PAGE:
A homogeneous relation on the set is a transitive relation if, Or in terms of first-order logic: where is the infix notation for.
Examples
As a nonmathematical example, the relation "is an ancestor of" is transitive. For example, if Amy is an ancestor of Becky, and Becky is an ancestor of Carrie, then Amy, too, is an ancestor of Carrie. On the other hand, "is the birth parent of" is not a transitive relation, because if Alice is the birth parent of Brenda, and Brenda is the birth parent of Claire, then Alice is not the birth parent of Claire. What is more, it is antitransitive: Alice can never be the birth parent of Claire. "Is greater than", "is at least as great as", and "is equal to" are transitive relations on various sets, for instance, the set of real numbers or the set of natural numbers: More examples of transitive relations:
The empty relation on any set is transitive because there are no elements such that and, and hence the transitivity condition is vacuously true. A relation containing only one ordered pair is also transitive: if the ordered pair is of the form for some the only such elements are, and indeed in this case, while if the ordered pair is not of the form then there are no such elements and hence is vacuously transitive.
Properties
Closure properties
The inverse of a transitive relation is always transitive. For instance, knowing that "is a subset of" is transitive and "is a superset of" is its inverse, one can conclude that the latter is transitive as well.
The intersection of two transitive relations is always transitive. For instance, knowing that "was born before" and "has the same first name as" are transitive, one can conclude that "was born before and also has the same first name as" is also transitive.
The union of two transitive relations need not be transitive. For instance, "was born before or has the same first name as" is not a transitive relation, since e.g. Herbert Hoover is related to Franklin D. Roosevelt, which is in turn related to Franklin Pierce, while Hoover is not related to Franklin Pierce.
The complement of a transitive relation need not be transitive. For instance, while "equal to" is transitive, "not equal to" is only transitive on sets with at most one element.
Let be a binary relation on set. The transitive extension of, denoted, is the smallest binary relation on such that contains, and if and then. For example, suppose is a set of towns, some of which are connected by roads. Let be the relation on towns where if there is a road directly linking town and town. This relation need not be transitive. The transitive extension of this relation can be defined by if you can travel between towns and by using at most two roads. If a relation is transitive then its transitive extension is itself, that is, if is a transitive relation then. The transitive extension of would be denoted by, and continuing in this way, in general, the transitive extension of would be. The transitive closure of, denoted by or is the set union of,,,.... The transitive closure of a relation is a transitive relation. The relation "is the birth parent of" on a set of people is not a transitive relation. However, in biology the need often arises to consider birth parenthood over an arbitrary number of generations: the relation "is a birth ancestor of" is a transitive relation and it is the transitive closure of the relation "is the birth parent of". For the example of towns and roads above, provided you can travel between towns and using any number of roads.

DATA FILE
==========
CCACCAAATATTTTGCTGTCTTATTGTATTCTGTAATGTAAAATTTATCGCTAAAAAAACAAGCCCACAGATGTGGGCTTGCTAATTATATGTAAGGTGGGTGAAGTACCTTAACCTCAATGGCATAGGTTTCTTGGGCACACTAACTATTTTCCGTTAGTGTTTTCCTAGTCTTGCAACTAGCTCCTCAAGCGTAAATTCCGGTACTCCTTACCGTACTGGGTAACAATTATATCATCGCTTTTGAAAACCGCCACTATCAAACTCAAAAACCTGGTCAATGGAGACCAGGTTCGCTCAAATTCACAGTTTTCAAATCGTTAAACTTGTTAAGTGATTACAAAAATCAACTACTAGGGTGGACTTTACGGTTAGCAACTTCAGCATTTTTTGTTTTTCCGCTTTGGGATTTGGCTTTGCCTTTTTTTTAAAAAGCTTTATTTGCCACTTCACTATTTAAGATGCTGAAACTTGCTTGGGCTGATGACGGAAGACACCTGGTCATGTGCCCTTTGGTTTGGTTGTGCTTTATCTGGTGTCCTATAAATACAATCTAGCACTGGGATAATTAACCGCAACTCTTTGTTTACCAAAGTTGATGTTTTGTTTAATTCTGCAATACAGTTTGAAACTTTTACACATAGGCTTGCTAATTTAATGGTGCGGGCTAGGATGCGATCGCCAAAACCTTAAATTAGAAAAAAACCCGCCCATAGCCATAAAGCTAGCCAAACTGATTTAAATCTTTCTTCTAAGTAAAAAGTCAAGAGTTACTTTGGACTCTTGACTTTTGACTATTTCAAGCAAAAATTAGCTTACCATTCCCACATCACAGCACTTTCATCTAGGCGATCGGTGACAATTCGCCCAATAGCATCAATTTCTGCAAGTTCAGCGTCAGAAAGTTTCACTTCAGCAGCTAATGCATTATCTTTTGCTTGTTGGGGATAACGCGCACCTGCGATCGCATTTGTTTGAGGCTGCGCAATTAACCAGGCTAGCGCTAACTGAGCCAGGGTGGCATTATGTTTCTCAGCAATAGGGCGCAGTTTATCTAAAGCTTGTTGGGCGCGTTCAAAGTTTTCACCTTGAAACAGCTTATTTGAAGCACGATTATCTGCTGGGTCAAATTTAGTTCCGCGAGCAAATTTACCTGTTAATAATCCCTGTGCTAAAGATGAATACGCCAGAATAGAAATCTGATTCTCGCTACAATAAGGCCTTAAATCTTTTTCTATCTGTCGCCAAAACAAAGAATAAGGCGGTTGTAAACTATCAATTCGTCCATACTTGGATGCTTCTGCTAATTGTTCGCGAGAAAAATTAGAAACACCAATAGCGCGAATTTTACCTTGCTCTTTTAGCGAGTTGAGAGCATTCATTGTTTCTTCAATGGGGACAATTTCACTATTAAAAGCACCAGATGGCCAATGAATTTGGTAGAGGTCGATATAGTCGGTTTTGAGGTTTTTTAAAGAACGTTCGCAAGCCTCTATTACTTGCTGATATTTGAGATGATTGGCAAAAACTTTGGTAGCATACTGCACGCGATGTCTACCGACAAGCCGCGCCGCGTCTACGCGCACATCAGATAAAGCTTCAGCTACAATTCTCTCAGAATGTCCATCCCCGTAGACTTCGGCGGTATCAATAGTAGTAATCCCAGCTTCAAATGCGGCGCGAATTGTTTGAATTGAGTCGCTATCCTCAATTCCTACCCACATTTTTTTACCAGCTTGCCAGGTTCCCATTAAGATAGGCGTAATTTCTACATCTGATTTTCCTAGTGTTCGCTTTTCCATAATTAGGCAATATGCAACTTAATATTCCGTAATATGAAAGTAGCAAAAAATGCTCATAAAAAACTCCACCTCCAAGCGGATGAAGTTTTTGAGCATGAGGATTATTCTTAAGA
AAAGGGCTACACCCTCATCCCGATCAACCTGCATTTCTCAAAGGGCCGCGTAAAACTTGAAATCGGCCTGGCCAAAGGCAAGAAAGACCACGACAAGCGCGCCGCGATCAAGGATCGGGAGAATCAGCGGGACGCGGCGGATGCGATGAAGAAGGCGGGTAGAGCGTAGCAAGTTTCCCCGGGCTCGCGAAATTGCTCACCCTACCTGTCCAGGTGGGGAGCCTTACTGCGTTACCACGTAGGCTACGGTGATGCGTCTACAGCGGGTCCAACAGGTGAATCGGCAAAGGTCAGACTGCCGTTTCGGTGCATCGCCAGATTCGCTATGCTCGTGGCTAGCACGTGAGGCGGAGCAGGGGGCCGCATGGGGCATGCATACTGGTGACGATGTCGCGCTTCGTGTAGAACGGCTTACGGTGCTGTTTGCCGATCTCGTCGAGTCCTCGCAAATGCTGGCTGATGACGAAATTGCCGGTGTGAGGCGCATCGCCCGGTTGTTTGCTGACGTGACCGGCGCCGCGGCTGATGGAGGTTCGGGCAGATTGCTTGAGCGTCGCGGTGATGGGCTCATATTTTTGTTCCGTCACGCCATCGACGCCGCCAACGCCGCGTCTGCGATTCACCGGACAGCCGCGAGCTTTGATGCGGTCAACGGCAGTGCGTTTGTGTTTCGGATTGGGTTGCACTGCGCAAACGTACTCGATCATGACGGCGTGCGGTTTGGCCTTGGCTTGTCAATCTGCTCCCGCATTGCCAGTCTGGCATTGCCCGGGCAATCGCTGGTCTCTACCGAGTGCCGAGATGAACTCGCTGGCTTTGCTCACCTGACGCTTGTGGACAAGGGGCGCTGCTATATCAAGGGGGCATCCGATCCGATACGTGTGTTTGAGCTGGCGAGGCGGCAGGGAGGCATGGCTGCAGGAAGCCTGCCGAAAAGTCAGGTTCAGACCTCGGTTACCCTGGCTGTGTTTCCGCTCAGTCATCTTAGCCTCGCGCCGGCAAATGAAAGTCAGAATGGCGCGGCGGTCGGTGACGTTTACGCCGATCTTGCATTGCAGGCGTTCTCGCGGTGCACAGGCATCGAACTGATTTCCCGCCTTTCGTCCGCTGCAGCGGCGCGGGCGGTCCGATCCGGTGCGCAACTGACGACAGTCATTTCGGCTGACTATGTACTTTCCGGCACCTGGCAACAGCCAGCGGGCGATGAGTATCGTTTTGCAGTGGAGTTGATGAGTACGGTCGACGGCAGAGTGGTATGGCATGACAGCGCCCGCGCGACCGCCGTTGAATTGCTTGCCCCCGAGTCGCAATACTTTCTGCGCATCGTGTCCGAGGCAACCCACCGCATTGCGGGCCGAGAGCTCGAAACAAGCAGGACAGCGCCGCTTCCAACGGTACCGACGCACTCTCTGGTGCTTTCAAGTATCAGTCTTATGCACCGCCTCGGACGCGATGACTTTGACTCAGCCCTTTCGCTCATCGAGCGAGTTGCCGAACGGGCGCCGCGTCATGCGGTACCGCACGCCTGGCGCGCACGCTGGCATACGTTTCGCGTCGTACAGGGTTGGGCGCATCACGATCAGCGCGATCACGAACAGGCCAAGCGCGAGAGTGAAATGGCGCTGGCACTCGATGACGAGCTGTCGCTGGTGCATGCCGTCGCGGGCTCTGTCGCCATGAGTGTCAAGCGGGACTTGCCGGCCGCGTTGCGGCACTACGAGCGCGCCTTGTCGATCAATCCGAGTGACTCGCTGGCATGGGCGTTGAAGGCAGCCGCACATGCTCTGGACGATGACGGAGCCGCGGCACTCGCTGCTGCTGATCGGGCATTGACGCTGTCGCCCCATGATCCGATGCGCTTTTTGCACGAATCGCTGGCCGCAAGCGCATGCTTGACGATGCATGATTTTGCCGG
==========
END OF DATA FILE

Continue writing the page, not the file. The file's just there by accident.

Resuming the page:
No general formula that counts the number of transitive relations on a finite set is known. However, there is a formula for finding the number of relations that are simultaneously reflexive, symmetric, and transitive – in other words, equivalence relations –, those that are symmetric and transitive, those that are symmetric, transitive, and antisymmetric, and those that are total, transitive, and antisymmetric. Pfeiffer has made some progress in this direction, expressing relations with combinations of these properties in terms of each other, but still calculating any one is difficult. See also.
Related properties
A relation R is called intransitive if it is not transitive, that is, if xRy and yRz, but not xRz, for some x, y, z. In contrast, a relation R is called antitransitive if xRy and yRz always implies that xRz does not hold. For example, the relation defined by xRy if xy is an even number is intransitive, but not antitransitive. The relation defined by xRy if x is even and y is odd is both transitive and antitransitive. The relation defined by xRy if x is the successor number of y is both intransitive and antitransitive. Unexpected examples of intransitivity arise in situations such as political questions or group preferences. Generalized to stochastic versions, the study of transitivity finds applications of in decision theory, psychometrics and utility models. A quasitransitive relation is another generalization; it is required to be transitive only on its non-symmetric part. Such relations are used in social choice theory or microeconomics.